Doc. 78 at 1 (Mar. 9, 2016). Specifically, the Court, applying Mabry, certified a class of
State Farm policyholders to assert:
A breach of contract claim against State Farm based on its
failure to assess for diminished value.
Id. at 27-28. The plaintiffs also requested certification of a claim for “failure to pay” for
diminished value, but the Court found that “the absence of predominance precludes
certification of the . . . failure to pay claim . . . .” Id. at 18.
Subsequently, the Court ruled on several competing motions for summary
judgment, finding that, as a matter of law, (1) State Farm’s standard form policies
covered diminished value, (2) State Farm breached its duty to assess for diminished
value, and (3) the plaintiffs were not entitled to recover monetary damages for that
breach; rather, the remedy for breach of the duty to assess, pursuant to Mabry, was
equitable. Thompson, No. 5:14-cv-32, Doc. 161 at 3-4 (Aug. 31, 2017).2
Here, Brewton’s complaint and amended complaints are “cookie cutter”
complaints—that is, they are essentially identical to the complaints filed by her lawyers
That order also addressed other motions, but the two motions described above are the ones relevant to
First Liberty’s motion.
against other insurers that claim their policies do not cover diminished value.3
Specifically, Brewton alleges that her policy covers diminished value, an allegation First
Liberty denied in its answer, and then alleges that First Liberty failed to assess her
property to see whether its value had decreased. See generally Docs. 49 ¶¶ 28, 42; 50
¶¶ 28, 42. Thus, Brewton alleges First Liberty breached the policy. Doc. 49 ¶ 31.
In its motion for summary judgment, First Liberty argues that Brewton is judicially
estopped from bringing this claim because she failed to disclose this claim in her
bankruptcy case and thus took inconsistent positions under oath in a manner calculated
to make a mockery of the judicial system. Doc. 51-1 at 1. In the alternative, First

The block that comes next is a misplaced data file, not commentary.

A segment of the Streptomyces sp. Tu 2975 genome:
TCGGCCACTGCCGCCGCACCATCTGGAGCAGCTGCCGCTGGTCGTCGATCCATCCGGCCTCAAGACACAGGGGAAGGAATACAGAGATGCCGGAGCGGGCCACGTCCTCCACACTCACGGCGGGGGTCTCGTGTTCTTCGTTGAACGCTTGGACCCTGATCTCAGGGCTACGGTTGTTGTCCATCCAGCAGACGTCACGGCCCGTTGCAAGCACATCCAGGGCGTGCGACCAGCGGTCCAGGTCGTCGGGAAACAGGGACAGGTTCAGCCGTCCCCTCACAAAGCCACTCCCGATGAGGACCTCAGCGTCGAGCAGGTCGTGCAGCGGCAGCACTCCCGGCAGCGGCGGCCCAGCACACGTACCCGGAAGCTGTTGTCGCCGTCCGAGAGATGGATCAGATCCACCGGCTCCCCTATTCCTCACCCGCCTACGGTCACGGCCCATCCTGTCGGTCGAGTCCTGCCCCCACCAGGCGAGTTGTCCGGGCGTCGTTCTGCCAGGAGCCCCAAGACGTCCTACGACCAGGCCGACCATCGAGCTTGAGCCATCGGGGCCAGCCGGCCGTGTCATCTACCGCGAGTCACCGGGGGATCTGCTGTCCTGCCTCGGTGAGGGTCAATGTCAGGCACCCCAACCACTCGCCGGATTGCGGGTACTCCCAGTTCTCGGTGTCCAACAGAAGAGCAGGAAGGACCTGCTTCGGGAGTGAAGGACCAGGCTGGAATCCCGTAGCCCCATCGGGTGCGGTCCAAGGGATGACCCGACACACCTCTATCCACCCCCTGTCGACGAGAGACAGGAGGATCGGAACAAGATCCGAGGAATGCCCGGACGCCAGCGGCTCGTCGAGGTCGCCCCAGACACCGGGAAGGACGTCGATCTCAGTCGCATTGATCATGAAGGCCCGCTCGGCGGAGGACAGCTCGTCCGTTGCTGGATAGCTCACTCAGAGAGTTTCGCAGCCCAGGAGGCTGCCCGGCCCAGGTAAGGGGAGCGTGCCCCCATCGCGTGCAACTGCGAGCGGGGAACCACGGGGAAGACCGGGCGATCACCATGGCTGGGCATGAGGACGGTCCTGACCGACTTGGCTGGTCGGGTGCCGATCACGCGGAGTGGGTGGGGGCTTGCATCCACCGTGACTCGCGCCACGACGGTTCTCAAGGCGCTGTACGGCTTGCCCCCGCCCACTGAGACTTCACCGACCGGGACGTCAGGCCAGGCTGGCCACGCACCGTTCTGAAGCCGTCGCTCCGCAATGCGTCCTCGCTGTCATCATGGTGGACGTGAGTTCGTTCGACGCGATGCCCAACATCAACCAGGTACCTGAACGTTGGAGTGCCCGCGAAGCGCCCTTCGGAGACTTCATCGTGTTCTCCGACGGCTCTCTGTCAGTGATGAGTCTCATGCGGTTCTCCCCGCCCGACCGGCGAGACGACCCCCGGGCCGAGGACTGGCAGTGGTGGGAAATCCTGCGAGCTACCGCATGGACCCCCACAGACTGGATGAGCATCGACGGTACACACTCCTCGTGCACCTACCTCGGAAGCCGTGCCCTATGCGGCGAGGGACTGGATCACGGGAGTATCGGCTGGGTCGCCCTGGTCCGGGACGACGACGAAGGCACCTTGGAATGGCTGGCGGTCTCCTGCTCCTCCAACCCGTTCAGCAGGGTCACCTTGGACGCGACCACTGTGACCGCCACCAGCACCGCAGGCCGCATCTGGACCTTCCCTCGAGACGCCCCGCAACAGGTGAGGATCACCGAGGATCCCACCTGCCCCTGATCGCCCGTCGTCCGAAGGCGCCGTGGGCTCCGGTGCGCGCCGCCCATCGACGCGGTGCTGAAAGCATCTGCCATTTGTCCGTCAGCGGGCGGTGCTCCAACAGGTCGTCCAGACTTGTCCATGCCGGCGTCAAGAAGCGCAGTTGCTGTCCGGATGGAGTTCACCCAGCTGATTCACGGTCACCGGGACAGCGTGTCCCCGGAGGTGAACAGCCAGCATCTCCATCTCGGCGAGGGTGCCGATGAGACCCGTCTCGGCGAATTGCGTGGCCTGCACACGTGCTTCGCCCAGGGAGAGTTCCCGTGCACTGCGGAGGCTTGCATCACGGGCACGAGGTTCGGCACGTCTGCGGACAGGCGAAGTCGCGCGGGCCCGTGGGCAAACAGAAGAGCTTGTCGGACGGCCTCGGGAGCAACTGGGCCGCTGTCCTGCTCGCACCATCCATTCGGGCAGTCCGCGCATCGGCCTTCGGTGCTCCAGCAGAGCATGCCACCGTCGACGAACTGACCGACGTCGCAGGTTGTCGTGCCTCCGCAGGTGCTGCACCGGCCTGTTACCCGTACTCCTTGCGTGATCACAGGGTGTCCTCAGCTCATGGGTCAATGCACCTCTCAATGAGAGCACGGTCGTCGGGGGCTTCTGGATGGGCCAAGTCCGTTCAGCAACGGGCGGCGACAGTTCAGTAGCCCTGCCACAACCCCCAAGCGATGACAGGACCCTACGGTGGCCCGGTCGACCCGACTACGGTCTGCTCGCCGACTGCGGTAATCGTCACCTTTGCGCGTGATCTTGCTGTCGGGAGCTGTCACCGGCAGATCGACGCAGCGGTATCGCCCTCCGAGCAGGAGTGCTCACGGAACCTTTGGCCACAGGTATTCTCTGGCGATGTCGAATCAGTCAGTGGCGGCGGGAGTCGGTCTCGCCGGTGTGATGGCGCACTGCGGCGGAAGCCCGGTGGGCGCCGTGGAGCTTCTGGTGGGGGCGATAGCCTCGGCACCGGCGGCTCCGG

Liberty argues that partial summary judgment is appropriate on Brewton’s failure to
assess claim because First Liberty did assess Brewton’s property for diminished value.
Summary Judgment Standard
A court shall grant summary judgment “if the movant shows that there is no
genuine dispute as to any material fact and the movant is entitled to judgment as a
matter of law.” Fed. R. Civ. P. 56(a). “A factual dispute is genuine only if ‘a reasonable
jury could return a verdict for the nonmoving party.’” Info. Sys. & Networks Corp. v. City
See Doc. 59 at 12-13, Transcript of April 25, 2017 Phone Conference at 12:24-13:1 (Court: “But tell me,
is not your Complaint here just a cookie cutter of all your other complaints?” Counsel for Plaintiff: “The
Complaint is the same, yes.”); compare, e.g., Doc. 49 ¶ 31 (“By failing to account for diminution in value
as an element of loss and by failing to pay its insured the diminution in value of its property, Defendant
breached the Policy, including the covenant of good faith and fair dealing inherent therein.”), with Long v.
State Farm Fire and Cas. Co., No. 5:17-cv-28, Doc. 21 ¶ 38 (“By failing to account for diminution in value
as an element of loss and by failing to pay its insured the diminution in value of its property, Defendant
breached the Policy, including the covenant of good faith and fair dealing inherent therein.”), with
Thompson v. State Farm Fire and Cas. Co., No. 5:14-cv-32, Doc. 6 ¶ 18 (“By failing to account for
diminution in value as an element of loss and by failing to pay its insureds the diminution in value of their
property, State Farm breached the Policy, including the covenant of good faith and fair dealing inherent
of Atlanta, 281 F.3d 1220, 1224 (11th Cir. 2002) (quoting United States v. Four Parcels
of Real Prop., 941 F.2d 1428, 1437 (11th Cir. 1991)); see also Anderson v. Liberty
Lobby, Inc., 477 U.S. 242, 248 (1986). The burden rests with the moving party to prove
that no genuine issue of material fact exists. Id. (citation omitted). The party may
support its assertion that a fact is undisputed by “citing to particular parts of materials in
the record, including depositions, documents, electronically stored information, affidavits
or declarations, stipulations (including those made for purposes of the motion only),
admissions, interrogatory answers, or other materials.” Fed. R. Civ. P. 56(c)(1)(A).
If the moving party makes this showing, “the burden shifts to the non-moving
party to rebut that showing by producing . . . relevant and admissible evidence beyond